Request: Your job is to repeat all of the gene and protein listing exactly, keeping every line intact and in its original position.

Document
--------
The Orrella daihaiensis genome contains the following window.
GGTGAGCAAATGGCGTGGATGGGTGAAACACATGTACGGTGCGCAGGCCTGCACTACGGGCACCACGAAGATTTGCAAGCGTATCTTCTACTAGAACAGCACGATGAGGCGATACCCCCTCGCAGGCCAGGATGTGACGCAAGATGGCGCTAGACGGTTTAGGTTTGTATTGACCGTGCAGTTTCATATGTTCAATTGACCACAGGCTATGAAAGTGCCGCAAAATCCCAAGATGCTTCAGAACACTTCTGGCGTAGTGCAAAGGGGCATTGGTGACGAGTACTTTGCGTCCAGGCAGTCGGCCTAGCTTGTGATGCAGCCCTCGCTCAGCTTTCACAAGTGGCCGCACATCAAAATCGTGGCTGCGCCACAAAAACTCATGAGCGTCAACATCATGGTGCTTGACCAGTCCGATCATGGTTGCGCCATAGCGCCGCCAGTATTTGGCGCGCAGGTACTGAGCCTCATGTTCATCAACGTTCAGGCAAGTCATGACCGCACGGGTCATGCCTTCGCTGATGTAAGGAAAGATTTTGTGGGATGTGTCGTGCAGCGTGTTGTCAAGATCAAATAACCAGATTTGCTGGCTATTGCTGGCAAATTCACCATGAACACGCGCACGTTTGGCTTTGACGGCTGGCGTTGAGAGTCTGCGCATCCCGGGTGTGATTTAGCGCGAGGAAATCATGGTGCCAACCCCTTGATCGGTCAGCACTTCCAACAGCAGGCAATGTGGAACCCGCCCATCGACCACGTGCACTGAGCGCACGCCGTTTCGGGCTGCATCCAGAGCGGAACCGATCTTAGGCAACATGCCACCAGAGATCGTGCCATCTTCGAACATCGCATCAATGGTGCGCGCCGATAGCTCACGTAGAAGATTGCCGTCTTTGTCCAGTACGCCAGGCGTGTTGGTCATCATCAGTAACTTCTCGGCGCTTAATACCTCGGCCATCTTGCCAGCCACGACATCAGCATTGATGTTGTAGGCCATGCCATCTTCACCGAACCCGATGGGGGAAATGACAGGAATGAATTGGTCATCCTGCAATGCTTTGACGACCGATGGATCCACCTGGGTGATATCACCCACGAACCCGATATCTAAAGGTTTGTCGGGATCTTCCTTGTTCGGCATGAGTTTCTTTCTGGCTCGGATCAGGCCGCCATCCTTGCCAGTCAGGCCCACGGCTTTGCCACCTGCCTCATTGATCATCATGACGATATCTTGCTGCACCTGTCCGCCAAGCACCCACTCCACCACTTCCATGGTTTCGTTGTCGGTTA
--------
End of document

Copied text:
The Orrella daihaiensis genome contains the following window.
GGTGAGCAAATGGCGTGGATGGGTGAAACACATGTACGGTGCGCAGGCCTGCACTACGGGCACCACGAAGATTTGCAAGCGTATCTTCTACTAGAACAGCACGATGAGGCGATACCCCCTCGCAGGCCAGGATGTGACGCAAGATGGCGCTAGACGGTTTAGGTTTGTATTGACCGTGCAGTTTCATATGTTCAATTGACCACAGGCTATGAAAGTGCCGCAAAATCCCAAGATGCTTCAGAACACTTCTGGCGTAGTGCAAAGGGGCATTGGTGACGAGTACTTTGCGTCCAGGCAGTCGGCCTAGCTTGTGATGCAGCCCTCGCTCAGCTTTCACAAGTGGCCGCACATCAAAATCGTGGCTGCGCCACAAAAACTCATGAGCGTCAACATCATGGTGCTTGACCAGTCCGATCATGGTTGCGCCATAGCGCCGCCAGTATTTGGCGCGCAGGTACTGAGCCTCATGTTCATCAACGTTCAGGCAAGTCATGACCGCACGGGTCATGCCTTCGCTGATGTAAGGAAAGATTTTGTGGGATGTGTCGTGCAGCGTGTTGTCAAGATCAAATAACCAGATTTGCTGGCTATTGCTGGCAAATTCACCATGAACACGCGCACGTTTGGCTTTGACGGCTGGCGTTGAGAGTCTGCGCATCCCGGGTGTGATTTAGCGCGAGGAAATCATGGTGCCAACCCCTTGATCGGTCAGCACTTCCAACAGCAGGCAATGTGGAACCCGCCCATCGACCACGTGCACTGAGCGCACGCCGTTTCGGGCTGCATCCAGAGCGGAACCGATCTTAGGCAACATGCCACCAGAGATCGTGCCATCTTCGAACATCGCATCAATGGTGCGCGCCGATAGCTCACGTAGAAGATTGCCGTCTTTGTCCAGTACGCCAGGCGTGTTGGTCATCATCAGTAACTTCTCGGCGCTTAATACCTCGGCCATCTTGCCAGCCACGACATCAGCATTGATGTTGTAGGCCATGCCATCTTCACCGAACCCGATGGGGGAAATGACAGGAATGAATTGGTCATCCTGCAATGCTTTGACGACCGATGGATCCACCTGGGTGATATCACCCACGAACCCGATATCTAAAGGTTTGTCGGGATCTTCCTTGTTCGGCATGAGTTTCTTTCTGGCTCGGATCAGGCCGCCATCCTTGCCAGTCAGGCCCACGGCTTTGCCACCTGCCTCATTGATCATCATGACGATATCTTGCTGCACCTGTCCGCCAAGCACCCACTCCACCACTTCCATGGTTTCGTTGTCGGTTA